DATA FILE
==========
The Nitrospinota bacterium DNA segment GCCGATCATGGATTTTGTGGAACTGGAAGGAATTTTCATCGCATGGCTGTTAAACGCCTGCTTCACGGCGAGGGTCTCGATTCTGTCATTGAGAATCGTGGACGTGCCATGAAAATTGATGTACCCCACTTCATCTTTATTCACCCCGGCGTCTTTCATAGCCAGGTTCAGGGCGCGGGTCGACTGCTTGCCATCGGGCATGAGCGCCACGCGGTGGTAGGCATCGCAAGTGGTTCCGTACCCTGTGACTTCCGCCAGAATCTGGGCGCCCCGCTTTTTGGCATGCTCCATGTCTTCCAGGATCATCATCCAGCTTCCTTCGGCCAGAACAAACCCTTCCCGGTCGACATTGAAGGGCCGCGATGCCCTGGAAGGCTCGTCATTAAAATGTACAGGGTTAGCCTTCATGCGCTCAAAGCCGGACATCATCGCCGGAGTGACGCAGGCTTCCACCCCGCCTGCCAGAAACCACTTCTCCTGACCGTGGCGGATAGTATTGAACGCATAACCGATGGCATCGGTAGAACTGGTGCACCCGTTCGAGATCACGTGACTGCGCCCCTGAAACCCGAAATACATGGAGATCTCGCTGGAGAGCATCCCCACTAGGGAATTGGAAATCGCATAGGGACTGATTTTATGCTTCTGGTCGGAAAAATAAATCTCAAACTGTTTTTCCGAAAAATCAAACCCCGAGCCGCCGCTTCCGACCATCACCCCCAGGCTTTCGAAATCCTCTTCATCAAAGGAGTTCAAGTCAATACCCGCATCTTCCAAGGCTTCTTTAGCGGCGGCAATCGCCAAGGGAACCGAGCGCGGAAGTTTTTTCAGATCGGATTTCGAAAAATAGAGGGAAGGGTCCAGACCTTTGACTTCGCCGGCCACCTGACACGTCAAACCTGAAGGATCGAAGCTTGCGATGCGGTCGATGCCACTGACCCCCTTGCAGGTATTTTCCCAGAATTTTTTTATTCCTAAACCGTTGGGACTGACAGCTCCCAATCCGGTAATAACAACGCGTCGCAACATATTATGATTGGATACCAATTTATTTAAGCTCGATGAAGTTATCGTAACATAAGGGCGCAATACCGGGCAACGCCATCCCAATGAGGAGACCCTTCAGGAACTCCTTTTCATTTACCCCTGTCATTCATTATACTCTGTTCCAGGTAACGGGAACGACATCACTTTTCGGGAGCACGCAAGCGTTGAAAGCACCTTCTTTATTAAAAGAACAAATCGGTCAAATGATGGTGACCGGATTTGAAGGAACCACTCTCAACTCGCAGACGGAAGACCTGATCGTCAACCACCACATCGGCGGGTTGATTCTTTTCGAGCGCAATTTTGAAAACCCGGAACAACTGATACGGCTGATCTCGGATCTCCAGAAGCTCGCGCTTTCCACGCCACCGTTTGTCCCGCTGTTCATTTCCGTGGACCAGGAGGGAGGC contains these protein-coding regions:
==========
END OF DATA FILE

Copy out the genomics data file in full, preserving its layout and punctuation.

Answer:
The Nitrospinota bacterium DNA segment GCCGATCATGGATTTTGTGGAACTGGAAGGAATTTTCATCGCATGGCTGTTAAACGCCTGCTTCACGGCGAGGGTCTCGATTCTGTCATTGAGAATCGTGGACGTGCCATGAAAATTGATGTACCCCACTTCATCTTTATTCACCCCGGCGTCTTTCATAGCCAGGTTCAGGGCGCGGGTCGACTGCTTGCCATCGGGCATGAGCGCCACGCGGTGGTAGGCATCGCAAGTGGTTCCGTACCCTGTGACTTCCGCCAGAATCTGGGCGCCCCGCTTTTTGGCATGCTCCATGTCTTCCAGGATCATCATCCAGCTTCCTTCGGCCAGAACAAACCCTTCCCGGTCGACATTGAAGGGCCGCGATGCCCTGGAAGGCTCGTCATTAAAATGTACAGGGTTAGCCTTCATGCGCTCAAAGCCGGACATCATCGCCGGAGTGACGCAGGCTTCCACCCCGCCTGCCAGAAACCACTTCTCCTGACCGTGGCGGATAGTATTGAACGCATAACCGATGGCATCGGTAGAACTGGTGCACCCGTTCGAGATCACGTGACTGCGCCCCTGAAACCCGAAATACATGGAGATCTCGCTGGAGAGCATCCCCACTAGGGAATTGGAAATCGCATAGGGACTGATTTTATGCTTCTGGTCGGAAAAATAAATCTCAAACTGTTTTTCCGAAAAATCAAACCCCGAGCCGCCGCTTCCGACCATCACCCCCAGGCTTTCGAAATCCTCTTCATCAAAGGAGTTCAAGTCAATACCCGCATCTTCCAAGGCTTCTTTAGCGGCGGCAATCGCCAAGGGAACCGAGCGCGGAAGTTTTTTCAGATCGGATTTCGAAAAATAGAGGGAAGGGTCCAGACCTTTGACTTCGCCGGCCACCTGACACGTCAAACCTGAAGGATCGAAGCTTGCGATGCGGTCGATGCCACTGACCCCCTTGCAGGTATTTTCCCAGAATTTTTTTATTCCTAAACCGTTGGGACTGACAGCTCCCAATCCGGTAATAACAACGCGTCGCAACATATTATGATTGGATACCAATTTATTTAAGCTCGATGAAGTTATCGTAACATAAGGGCGCAATACCGGGCAACGCCATCCCAATGAGGAGACCCTTCAGGAACTCCTTTTCATTTACCCCTGTCATTCATTATACTCTGTTCCAGGTAACGGGAACGACATCACTTTTCGGGAGCACGCAAGCGTTGAAAGCACCTTCTTTATTAAAAGAACAAATCGGTCAAATGATGGTGACCGGATTTGAAGGAACCACTCTCAACTCGCAGACGGAAGACCTGATCGTCAACCACCACATCGGCGGGTTGATTCTTTTCGAGCGCAATTTTGAAAACCCGGAACAACTGATACGGCTGATCTCGGATCTCCAGAAGCTCGCGCTTTCCACGCCACCGTTTGTCCCGCTGTTCATTTCCGTGGACCAGGAGGGAGGC contains these protein-coding regions: